If it helps, take an evening to sit down with your partner to ascertain how these monthly luxuries could be trimmed back. However, it’s important to ensure that you’re not inadvertently creating a negative change in your family’s lifestyle, as you’ll be less likely to continue with your saving plan.

It’s also an idea to set up a bank account for your child when they’re young. Family and friends can then deposit cash for them on birthdays and at Christmas rather than buying toys that they will soon get bored of or clothes that they will never wear. All of these little changes can make a huge difference to your savings plan.

None of us can say with any real certainty how much university education will cost by the time your child becomes an undergraduate. But with careful planning over as long a period of time as possible, you can rest assured that you will be able to financially support them through this exciting time in their lives.

Education plans are vital in supporting your children through university

children-education-savings-plan-china

If you’ve got young children who haven’t even started school yet, it can seem ridiculous to worry about how you’ll support them through university. But with higher education institutions in the UK currently charging up to £9,000 a year in fees, who’s to say how much your little ones will be paying by the time they become undergraduates?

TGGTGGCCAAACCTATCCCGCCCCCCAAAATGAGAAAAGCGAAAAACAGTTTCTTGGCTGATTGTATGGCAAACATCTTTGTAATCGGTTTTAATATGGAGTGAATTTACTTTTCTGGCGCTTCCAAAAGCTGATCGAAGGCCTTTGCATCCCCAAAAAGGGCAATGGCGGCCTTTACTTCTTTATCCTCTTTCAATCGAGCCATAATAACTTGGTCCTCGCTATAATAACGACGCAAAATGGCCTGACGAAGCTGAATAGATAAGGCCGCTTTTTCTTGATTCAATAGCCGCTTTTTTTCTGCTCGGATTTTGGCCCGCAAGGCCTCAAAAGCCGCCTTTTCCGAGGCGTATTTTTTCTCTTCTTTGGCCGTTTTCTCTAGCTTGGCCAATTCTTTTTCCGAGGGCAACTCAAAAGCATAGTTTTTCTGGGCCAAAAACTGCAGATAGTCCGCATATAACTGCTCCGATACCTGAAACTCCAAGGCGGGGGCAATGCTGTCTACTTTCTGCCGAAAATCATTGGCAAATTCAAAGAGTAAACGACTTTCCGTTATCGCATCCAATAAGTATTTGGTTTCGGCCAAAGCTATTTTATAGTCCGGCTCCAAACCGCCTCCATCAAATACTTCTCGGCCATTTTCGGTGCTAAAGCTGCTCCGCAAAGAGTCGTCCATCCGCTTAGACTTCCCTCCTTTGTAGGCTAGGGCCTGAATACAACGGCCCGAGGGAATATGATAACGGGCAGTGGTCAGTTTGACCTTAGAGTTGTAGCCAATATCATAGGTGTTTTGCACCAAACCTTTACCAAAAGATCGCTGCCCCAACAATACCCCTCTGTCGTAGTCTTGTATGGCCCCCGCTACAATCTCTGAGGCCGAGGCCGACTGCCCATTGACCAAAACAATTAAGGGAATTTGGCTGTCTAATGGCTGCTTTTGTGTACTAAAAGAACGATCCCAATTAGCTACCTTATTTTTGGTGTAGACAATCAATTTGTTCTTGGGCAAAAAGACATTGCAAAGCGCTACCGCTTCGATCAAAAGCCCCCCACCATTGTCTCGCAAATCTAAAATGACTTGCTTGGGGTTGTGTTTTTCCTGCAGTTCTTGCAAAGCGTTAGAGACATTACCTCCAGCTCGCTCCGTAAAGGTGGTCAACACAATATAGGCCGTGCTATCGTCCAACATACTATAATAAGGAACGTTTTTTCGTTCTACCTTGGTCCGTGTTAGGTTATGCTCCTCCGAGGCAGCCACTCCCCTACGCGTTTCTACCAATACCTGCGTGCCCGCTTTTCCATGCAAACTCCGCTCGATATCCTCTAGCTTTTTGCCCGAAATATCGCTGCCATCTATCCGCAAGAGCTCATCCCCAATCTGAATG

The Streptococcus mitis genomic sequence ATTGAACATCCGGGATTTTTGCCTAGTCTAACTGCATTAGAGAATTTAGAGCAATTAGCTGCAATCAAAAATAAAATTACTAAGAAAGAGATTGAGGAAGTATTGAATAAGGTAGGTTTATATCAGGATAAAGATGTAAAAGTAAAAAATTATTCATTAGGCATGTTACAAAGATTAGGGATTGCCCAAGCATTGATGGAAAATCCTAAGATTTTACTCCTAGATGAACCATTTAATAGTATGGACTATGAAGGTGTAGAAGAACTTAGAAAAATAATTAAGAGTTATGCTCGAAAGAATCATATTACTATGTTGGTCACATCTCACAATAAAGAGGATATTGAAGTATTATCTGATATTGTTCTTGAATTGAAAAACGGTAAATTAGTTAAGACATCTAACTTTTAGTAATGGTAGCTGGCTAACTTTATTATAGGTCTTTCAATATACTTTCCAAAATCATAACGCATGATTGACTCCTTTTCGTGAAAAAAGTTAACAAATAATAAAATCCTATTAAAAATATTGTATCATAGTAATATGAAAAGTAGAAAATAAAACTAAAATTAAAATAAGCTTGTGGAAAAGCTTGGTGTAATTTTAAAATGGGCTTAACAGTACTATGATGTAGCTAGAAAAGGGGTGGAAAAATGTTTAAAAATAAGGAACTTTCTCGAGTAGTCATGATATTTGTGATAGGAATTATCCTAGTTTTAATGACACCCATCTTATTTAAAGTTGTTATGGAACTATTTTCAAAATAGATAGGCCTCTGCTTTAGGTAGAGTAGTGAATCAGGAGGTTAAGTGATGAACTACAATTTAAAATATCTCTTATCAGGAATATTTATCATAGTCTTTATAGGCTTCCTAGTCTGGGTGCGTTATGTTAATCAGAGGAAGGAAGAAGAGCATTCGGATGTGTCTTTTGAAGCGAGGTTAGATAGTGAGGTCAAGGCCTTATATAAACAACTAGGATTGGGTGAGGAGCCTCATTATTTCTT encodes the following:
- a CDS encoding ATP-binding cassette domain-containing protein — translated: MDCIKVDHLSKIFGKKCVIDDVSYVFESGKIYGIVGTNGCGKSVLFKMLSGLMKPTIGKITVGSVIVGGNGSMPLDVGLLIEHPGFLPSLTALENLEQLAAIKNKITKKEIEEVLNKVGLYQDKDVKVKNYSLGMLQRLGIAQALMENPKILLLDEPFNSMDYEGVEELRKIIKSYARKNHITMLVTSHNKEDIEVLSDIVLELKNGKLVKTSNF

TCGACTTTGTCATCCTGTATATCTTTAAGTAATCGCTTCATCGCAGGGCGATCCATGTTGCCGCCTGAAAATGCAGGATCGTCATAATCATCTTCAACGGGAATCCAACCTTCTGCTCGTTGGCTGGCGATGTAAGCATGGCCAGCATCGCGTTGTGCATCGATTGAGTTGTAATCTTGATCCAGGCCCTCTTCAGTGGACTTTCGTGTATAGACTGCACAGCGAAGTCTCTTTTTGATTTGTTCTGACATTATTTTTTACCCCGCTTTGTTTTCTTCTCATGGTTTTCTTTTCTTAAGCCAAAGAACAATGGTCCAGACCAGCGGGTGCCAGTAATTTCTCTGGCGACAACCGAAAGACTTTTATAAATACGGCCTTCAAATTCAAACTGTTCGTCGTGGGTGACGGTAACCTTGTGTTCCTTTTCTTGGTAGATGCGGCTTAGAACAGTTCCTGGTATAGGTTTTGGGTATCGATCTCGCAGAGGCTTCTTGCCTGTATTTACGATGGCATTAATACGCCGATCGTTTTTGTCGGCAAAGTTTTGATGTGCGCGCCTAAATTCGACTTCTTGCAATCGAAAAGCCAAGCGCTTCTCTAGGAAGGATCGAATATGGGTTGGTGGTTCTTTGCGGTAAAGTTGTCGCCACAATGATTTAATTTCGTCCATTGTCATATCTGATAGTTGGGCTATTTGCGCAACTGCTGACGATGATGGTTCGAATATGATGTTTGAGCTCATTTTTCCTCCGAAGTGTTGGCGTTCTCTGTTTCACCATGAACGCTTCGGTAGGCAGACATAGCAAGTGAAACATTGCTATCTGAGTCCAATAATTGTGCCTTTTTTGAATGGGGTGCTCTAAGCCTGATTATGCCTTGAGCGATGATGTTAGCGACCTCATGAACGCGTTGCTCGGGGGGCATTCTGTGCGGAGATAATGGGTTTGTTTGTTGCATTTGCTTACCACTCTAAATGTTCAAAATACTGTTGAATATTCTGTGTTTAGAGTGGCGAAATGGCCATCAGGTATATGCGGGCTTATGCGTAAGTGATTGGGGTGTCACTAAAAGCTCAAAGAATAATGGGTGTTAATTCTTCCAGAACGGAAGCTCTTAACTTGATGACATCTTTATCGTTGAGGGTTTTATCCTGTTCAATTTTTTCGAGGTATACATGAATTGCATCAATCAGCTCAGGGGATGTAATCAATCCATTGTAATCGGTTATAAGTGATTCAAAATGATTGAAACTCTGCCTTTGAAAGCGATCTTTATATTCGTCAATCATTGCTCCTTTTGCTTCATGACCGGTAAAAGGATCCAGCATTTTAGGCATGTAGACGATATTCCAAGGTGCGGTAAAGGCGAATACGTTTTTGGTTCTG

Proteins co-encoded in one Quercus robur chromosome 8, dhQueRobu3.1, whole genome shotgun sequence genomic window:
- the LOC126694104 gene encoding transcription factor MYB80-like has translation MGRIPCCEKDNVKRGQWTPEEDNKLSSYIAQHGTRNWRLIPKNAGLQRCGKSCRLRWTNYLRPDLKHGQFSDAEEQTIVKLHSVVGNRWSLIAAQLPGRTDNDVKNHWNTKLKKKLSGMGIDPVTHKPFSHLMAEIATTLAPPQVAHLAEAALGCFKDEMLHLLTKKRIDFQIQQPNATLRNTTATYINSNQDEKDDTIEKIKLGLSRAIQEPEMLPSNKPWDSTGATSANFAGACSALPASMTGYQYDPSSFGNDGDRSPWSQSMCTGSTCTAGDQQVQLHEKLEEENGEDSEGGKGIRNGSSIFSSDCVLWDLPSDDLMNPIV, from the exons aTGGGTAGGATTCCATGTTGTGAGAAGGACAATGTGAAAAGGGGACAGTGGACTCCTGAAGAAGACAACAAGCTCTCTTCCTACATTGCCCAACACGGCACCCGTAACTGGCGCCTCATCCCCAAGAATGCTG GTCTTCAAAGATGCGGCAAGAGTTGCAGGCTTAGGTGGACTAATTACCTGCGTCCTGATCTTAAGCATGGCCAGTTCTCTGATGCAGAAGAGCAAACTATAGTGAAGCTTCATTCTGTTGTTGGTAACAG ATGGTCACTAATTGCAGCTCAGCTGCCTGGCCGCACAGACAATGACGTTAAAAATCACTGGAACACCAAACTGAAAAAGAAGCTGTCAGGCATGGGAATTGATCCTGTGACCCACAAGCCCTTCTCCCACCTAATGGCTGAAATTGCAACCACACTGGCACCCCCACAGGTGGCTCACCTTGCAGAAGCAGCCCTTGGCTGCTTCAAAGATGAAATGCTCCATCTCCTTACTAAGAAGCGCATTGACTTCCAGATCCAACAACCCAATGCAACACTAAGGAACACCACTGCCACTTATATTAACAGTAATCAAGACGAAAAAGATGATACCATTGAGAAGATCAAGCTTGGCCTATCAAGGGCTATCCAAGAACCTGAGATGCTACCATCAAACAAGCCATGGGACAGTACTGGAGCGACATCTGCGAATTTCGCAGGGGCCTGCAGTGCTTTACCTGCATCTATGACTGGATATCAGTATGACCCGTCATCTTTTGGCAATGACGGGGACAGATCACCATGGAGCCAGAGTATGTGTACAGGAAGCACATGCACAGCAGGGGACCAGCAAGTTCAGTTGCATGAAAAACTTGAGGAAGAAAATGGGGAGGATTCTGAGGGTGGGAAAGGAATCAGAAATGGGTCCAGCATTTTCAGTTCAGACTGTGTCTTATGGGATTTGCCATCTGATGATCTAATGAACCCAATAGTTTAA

The fact is that they could end up owing tens of thousands once they’ve achieved letters after their name – setting them back hugely when they enter the workplace.

So, as a parent, what should you be doing to ensure your offspring aren’t saddled with huge debts just for getting a degree? The simple answer is to start saving as soon as possible; in fact, the majority of parents in the US set up a college fund soon after their children are born. Having more time in which to save means you won’t have to put as much money aside each month, making it more manageable for you in the long run.

It’s important to note that education fees have historically risen faster than inflation, at an average rate of 5 per cent per annum, so make sure you factor this into your savings plan. You will also need to think about the costs of your child living away from home as well as the university fees themselves, although they should be able to make up a small shortfall through part-time working while studying and during holidays. There are many offshore savings accounts that will give you a good return on your money by the time your child goes to university.

With interest rates remaining low for the foreseeable future, it is also worth considering putting some of your money into stock market investments. These are historically a better earner than savings accounts – although always be aware that investing in this way comes with a risk factor.

As with all savings options, BlueStar AMG can guide you in the right direction, ensuring that your offspring will be financially secure by the time they head off to university.